Over at Fox Business, host Stuart Varney spoke to Republican National Committee spokesperson Liz Harrington about the story. Varney at one point interrupted Harrington to make it clear that the story didn’t look good for Trump — but at the same time, he complained that voters wouldn’t understand how unfair the Times was really being.
“A lot of people will be saying, ‘Gee, I paid a lot of money in tax — and the president, according to the Times, paid nothing,’” Varney said. “But the point here is, the Times will not release the documents on which their report is made — is mentioned — is based, I should say. They won't release their sources. I understand that. And the president says, ‘You're flat-out wrong.’ His lawyer says, look, he has paid a lot of money — millions in personal taxes. I mean, a lot of people — but people won't hear that side of the story, will they?”
Later in the program, Varney agreed with Trump campaign press secretary Hogan Gidley that the word “bombshell” is overused.
In the opening hour of America’s Newsroom, Fox News White House correspondent Kristin Fisher deployed a rather unusual both-sides narrative: “So you’ve got the Biden campaign saying that President Trump should release his tax returns, while at the same time you have President Trump saying that Joe Biden should agree to do a drug test before the big debate tomorrow night.”
Fox News contributor Karl Rove, however, acknowledged that this story did not look good politically – even if Trump was justified in taking the write-offs. “If this is true, the president had losses that were bigger than his income — and that’s a fundamental principle of tax policy that if you have losses, you should be able to offset your income,” said Rove. “But to the average cat on the street, the idea that the president paid a small amount of tax is probably not something that they like.”
But Rove also complained about the Times having obtained the documents in the first place: “Somebody potentially violated the law, by taking those documents and providing them to The New York Times. But we’re not going to know the truth about this thing until probably years in the future, when these things are ultimately revealed.”
Fox News politics editor Chris Stirewalt said the report wouldn’t change things “that much,” but when reiterating his point later in the conversation, he acknowledged that it didn’t look good.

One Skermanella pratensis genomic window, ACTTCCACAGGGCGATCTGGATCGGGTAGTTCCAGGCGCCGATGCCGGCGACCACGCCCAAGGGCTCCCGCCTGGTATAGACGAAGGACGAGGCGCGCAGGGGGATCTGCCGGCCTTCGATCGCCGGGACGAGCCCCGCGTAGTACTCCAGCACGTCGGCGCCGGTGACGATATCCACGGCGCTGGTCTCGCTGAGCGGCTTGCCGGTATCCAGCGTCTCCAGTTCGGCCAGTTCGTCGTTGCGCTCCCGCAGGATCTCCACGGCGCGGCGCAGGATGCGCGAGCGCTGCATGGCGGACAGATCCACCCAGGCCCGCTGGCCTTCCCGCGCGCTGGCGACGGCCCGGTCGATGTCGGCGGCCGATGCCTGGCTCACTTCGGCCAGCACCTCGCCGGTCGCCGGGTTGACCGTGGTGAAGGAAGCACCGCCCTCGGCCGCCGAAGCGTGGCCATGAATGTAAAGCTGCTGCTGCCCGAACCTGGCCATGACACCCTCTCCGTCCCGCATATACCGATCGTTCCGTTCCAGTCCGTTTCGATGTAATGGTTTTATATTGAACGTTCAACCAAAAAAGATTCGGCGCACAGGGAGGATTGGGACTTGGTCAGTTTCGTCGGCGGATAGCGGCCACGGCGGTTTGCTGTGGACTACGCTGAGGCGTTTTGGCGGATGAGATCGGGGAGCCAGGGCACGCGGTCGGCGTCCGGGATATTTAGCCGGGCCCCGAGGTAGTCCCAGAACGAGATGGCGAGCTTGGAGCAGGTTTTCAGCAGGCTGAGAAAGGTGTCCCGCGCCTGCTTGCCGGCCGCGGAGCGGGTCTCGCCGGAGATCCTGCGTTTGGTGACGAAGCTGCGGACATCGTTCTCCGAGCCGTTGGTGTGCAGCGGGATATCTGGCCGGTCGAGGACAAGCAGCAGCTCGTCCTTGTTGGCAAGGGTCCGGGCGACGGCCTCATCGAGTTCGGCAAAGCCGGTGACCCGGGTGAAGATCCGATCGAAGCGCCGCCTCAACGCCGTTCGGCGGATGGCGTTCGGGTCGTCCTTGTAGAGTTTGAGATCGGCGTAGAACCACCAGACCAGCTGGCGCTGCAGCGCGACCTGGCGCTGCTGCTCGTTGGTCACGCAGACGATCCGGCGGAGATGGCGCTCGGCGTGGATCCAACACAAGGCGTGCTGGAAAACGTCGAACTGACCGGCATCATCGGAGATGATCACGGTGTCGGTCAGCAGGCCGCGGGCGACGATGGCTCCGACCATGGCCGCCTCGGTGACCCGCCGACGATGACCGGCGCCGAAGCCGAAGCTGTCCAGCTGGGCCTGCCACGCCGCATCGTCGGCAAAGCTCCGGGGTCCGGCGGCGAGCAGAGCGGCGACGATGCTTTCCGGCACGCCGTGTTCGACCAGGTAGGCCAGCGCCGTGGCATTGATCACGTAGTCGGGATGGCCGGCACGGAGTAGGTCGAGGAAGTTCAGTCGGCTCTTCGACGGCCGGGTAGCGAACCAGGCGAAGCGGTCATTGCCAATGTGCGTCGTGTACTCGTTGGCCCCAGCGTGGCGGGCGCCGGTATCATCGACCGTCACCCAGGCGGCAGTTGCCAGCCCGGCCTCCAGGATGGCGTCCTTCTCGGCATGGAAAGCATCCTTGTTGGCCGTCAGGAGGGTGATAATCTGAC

“I don't think this is a mover. I don't think this moves people — but you see why Trump has worked so hard to keep them secret,” Stirewalt said. “Because if this would’ve come out in 2016, … if data of this specificity had come out in 2016, it would’ve badly damaged the image that Trump was trying to create and broadcast to the American people. But we know him now — that’s good and bad for Trump, but he’s a totally known commodity now.”
Co-anchor Sandra Smith got a brief comment on the taxes story from Trump campaign communications director Erin Perrine — but only at the very end of their interview, and with no follow-up.
Co-anchor Bill Hemmer had a more involved conversation on the topic with Fox News radio host Guy Benson, who said Trump had already created the image of a “smart” person who avoids paying lots of taxes.
And on Monday’s edition of Outnumbered, the purported “news”-side anchors Harris Faulkner and Bret Baier stood by as Fox News contributor Mollie Hemingway asserted, without any evidence, that the Times must have “quickly coordinated with the Biden campaign” on the story. (Hemingway has made this sort of claim before, asserting, when a report emerges to corroborate negative allegations against Trump, that this was really because the various sources were lying but all worked carefully, including with the press, to synchronize their stories.)
Fox’s website also has a distinctly pro-Trump bias in the presentation for its news article on the subject:
And even this online acknowledgment of the story, as Media Matters’ Matt Gertz pointed out, comes after a concerted effort to bury the story far down the page:
It's no wonder that Trump ally Charlie Kirk is a big fan of how Fox News has downplayed the story.